Russell: China To Remain The Main Game For Global Commodity Demand
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It does not necessarily reflect the views of Rigzone.
LAUNCESTON, Australia, Dec 20 (Reuters) - China strode like a colossus over major commodity markets in 2017, as the world's biggest buyer of natural resources made its presence felt on demand for coal, iron ore, crude oil and liquefied natural gas (LNG).
China's influence on major commodities is likely to remain the single most important factor driving supply and demand in 2018, but that's not to say next year will simply be a repeat of what happened this year.
Still, some trends established in 2017 will continue, or even accelerate, with LNG potentially the best example.
LNG imports surged 48 percent in the first 10 months of the year, as Beijing encouraged a switch from coal to the cleaner-burning fuel. Add in pipeline imports from central Asia, and China's total natural gas imports were up 26.5 percent in the first 11 months of 2017.
Despite the surge in natural gas imports, and a 9.1 percent gain in domestic output in the first 11 months, it became clear that China still doesn't have enough of the fuel available to meet its plans to largely phase out coal boilers being used in industries and for residential heating.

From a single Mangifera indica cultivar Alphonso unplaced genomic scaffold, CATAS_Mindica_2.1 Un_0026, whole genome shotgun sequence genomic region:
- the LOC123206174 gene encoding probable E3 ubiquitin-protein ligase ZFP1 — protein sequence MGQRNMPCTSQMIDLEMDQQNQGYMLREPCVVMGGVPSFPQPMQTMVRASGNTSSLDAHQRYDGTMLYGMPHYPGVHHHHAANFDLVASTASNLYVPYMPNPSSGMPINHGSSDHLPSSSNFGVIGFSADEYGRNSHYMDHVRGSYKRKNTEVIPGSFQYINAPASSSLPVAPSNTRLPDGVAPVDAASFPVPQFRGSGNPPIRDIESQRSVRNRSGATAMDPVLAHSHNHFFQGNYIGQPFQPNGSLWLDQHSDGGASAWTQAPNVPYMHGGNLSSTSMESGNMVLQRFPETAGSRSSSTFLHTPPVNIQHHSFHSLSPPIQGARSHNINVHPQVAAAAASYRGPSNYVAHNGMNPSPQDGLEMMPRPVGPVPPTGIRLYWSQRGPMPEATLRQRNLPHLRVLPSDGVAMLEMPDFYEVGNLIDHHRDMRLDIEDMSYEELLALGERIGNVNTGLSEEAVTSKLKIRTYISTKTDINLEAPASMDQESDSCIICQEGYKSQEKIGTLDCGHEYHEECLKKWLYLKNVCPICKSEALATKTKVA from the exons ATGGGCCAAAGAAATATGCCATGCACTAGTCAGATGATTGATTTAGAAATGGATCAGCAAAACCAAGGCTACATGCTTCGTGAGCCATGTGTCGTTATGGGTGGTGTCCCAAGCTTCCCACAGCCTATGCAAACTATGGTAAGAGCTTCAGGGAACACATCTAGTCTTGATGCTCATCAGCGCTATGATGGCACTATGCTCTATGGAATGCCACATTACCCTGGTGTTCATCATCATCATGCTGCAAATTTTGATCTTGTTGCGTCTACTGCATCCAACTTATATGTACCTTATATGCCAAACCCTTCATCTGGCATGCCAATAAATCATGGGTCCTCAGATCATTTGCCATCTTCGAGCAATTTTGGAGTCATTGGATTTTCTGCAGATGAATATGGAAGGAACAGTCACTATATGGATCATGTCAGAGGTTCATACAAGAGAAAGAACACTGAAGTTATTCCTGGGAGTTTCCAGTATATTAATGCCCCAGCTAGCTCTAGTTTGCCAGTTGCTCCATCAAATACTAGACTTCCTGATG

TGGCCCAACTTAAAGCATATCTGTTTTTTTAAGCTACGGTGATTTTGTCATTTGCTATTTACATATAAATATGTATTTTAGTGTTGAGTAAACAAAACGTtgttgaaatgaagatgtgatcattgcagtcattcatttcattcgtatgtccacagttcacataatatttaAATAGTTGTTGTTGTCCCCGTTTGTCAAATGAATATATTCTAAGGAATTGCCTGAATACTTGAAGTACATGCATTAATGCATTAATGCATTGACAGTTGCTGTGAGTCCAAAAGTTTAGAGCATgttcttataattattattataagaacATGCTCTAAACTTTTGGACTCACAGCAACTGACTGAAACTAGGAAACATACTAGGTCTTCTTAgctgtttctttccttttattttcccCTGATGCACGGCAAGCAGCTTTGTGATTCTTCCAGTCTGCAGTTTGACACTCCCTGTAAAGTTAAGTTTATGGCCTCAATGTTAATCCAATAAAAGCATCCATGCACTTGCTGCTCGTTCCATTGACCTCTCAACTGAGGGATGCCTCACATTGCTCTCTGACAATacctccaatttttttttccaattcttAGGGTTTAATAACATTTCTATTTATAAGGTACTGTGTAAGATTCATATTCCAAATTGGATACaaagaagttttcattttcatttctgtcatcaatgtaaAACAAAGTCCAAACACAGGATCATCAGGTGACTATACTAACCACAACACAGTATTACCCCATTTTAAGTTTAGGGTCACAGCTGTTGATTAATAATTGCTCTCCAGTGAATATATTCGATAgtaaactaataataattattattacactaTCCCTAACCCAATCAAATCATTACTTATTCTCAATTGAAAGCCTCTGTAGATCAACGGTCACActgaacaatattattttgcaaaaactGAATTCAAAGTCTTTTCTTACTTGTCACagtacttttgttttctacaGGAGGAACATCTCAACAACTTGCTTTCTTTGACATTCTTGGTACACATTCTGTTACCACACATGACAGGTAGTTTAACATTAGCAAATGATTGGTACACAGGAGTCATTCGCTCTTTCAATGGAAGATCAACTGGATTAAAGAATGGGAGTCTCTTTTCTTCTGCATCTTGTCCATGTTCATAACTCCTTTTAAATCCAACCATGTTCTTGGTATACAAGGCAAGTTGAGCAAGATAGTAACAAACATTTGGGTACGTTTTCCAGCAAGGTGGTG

If history is a guide, however, it's likely that by next winter China will have improved its natural gas infrastructure and will be able to consume more of the fuel.
Given the constraints on domestic gas output and the capacity limitations for pipeline imports, this suggests LNG imports will once again rise strongly in 2018, even if prices remain high.
Spot LNG in Asia
Up until China's surge in demand, the LNG narrative had largely been one of how the flood of supply in the next few years would overwhelm the market and drive prices lower.
That story line isn't as compelling as it used to be, given China's appetite for LNG and stronger-than-expected demand from other emerging consumers in Southeast Asia.
Nonetheless, 2018 is still likely to be a year where LNG supply will exceed demand, especially during periods of weaker consumption in the northern spring and autumn.
Coal Holding Up
China's increasing use of natural gas should have been negative for the country's coal imports, but this hasn't proven to be the case so far.
Coal imports gained 8.5 percent in the first 11 months of 2017 from the same period a year earlier, even though the rate of growth has started to moderate in recent months.
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